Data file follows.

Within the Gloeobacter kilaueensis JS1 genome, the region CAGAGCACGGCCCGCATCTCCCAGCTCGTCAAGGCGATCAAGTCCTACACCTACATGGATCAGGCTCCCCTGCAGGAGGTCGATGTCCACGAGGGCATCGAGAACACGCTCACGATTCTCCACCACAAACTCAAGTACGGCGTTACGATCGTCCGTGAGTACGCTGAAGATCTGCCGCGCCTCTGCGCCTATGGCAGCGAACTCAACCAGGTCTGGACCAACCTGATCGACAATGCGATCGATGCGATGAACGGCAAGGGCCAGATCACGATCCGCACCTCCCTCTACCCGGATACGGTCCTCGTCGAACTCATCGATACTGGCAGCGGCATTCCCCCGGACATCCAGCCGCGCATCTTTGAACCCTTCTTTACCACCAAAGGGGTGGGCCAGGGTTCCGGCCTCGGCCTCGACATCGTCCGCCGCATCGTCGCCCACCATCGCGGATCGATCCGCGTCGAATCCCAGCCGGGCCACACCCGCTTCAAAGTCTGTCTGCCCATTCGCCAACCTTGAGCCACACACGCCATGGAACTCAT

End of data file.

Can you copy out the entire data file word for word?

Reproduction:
Within the Gloeobacter kilaueensis JS1 genome, the region CAGAGCACGGCCCGCATCTCCCAGCTCGTCAAGGCGATCAAGTCCTACACCTACATGGATCAGGCTCCCCTGCAGGAGGTCGATGTCCACGAGGGCATCGAGAACACGCTCACGATTCTCCACCACAAACTCAAGTACGGCGTTACGATCGTCCGTGAGTACGCTGAAGATCTGCCGCGCCTCTGCGCCTATGGCAGCGAACTCAACCAGGTCTGGACCAACCTGATCGACAATGCGATCGATGCGATGAACGGCAAGGGCCAGATCACGATCCGCACCTCCCTCTACCCGGATACGGTCCTCGTCGAACTCATCGATACTGGCAGCGGCATTCCCCCGGACATCCAGCCGCGCATCTTTGAACCCTTCTTTACCACCAAAGGGGTGGGCCAGGGTTCCGGCCTCGGCCTCGACATCGTCCGCCGCATCGTCGCCCACCATCGCGGATCGATCCGCGTCGAATCCCAGCCGGGCCACACCCGCTTCAAAGTCTGTCTGCCCATTCGCCAACCTTGAGCCACACACGCCATGGAACTCAT